This legislation is about Australia and the Australian government not only making sure that this industry is well regulated in order to protect our environment but also ensuring that there is a suitable environment for investment as we go forward. It would be very easy to not regulate in this area, but of course that would have substantial consequences, particularly in light of the many offshore accidents that have occurred throughout Australia’s history and in many other countries that have been able to exploit their environment for gas and other petroleum-related products. These bills are another important cog in the wheel of policy that the Gillard government is moving to address.

This industry has the opportunity to create many jobs and future investment opportunities throughout our nation. It is important that we look at this in the context of many areas like Corangamite, where there is a very substantial resource that we will be able to exploit in the years to come, particularly as we move from baseload energy—being largely derived in Victoria from brown coal—to being able to take up the economic opportunities that come from offshore gas. The Otway Basin, in my electorate, has been developed in recent times and I am sure that, as we place a price on carbon, there will be further investment in this field, creating jobs in my local area, enabling us to reduce our carbon footprint in Victoria and providing investment opportunities and wealth for our nation and for my region. It is important that we put in place the necessary regulatory steps so that this industry can develop safely and so the financial community has certainty that we can exploit these resources in a way that enables investment to flow and opportunities to be taken up.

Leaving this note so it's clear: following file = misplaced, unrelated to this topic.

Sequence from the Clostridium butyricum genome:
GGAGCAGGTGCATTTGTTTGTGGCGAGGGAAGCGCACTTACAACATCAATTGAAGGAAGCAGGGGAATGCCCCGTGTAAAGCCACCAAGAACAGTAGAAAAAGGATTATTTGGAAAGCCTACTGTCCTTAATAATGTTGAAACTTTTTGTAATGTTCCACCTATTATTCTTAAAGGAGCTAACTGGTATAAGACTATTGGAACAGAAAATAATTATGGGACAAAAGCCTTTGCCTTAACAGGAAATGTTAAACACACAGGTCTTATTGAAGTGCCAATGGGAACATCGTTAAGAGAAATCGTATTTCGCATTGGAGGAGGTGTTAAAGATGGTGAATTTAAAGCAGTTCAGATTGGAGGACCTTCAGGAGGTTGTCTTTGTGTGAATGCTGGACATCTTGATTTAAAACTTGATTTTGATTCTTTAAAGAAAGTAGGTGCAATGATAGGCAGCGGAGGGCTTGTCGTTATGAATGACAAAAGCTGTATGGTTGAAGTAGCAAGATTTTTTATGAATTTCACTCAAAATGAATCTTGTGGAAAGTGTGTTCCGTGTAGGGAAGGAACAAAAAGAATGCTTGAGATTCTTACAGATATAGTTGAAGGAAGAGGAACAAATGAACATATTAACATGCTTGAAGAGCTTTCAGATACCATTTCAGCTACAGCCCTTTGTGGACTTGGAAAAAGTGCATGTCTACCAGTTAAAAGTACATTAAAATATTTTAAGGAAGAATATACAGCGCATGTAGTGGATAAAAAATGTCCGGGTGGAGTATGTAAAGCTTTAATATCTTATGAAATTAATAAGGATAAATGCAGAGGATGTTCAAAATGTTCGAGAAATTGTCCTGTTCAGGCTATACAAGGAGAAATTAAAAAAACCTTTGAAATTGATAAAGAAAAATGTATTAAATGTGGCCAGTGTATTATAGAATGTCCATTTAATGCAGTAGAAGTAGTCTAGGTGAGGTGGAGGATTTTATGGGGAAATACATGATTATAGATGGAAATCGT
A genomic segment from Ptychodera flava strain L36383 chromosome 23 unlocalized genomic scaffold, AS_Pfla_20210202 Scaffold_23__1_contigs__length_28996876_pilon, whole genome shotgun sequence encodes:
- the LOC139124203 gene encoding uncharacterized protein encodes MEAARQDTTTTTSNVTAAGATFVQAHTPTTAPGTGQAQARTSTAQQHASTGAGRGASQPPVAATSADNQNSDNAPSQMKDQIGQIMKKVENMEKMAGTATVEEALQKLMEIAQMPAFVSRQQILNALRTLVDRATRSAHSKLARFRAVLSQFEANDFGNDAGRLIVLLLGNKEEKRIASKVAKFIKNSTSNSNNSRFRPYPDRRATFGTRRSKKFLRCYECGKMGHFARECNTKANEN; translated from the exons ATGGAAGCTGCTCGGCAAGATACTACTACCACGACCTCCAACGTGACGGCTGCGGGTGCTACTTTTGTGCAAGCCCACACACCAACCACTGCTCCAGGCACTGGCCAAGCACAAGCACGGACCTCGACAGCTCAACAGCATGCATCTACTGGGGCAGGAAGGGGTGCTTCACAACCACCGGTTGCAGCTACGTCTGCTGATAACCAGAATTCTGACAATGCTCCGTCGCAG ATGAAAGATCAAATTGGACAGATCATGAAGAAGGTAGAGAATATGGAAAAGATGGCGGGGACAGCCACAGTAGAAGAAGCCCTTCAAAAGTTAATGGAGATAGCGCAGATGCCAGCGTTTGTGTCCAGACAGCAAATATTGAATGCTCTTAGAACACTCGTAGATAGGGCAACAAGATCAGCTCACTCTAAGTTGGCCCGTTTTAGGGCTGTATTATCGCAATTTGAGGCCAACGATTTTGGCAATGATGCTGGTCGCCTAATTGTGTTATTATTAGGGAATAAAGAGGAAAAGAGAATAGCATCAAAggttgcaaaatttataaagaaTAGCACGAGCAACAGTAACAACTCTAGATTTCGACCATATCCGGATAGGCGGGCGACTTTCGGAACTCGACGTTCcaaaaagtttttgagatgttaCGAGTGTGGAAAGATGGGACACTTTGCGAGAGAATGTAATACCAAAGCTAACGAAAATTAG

Getting this framework right is important and will also flow to other bills that this parliament will debate in the months to come in terms of putting in place the necessary steps to set a price on carbon. It is important that we take these steps. In recent times we have seen many examples where things have gone drastically wrong, creating uncertainty here in Australia—as other speakers have alluded to—and in many other jurisdictions around the world where incidents have occurred. In many regions in Australia and around the world it is true to say that we are drilling at distances further from the coast at depths greater than what we have been able to drill to historically. But, with that, comes some very substantial risks. That is why it is important that we put in place the necessary mechanisms to ensure that it is done safely and that there is proper oversight. We of course want to exploit these resources but we need to make sure that we do it in a safe way.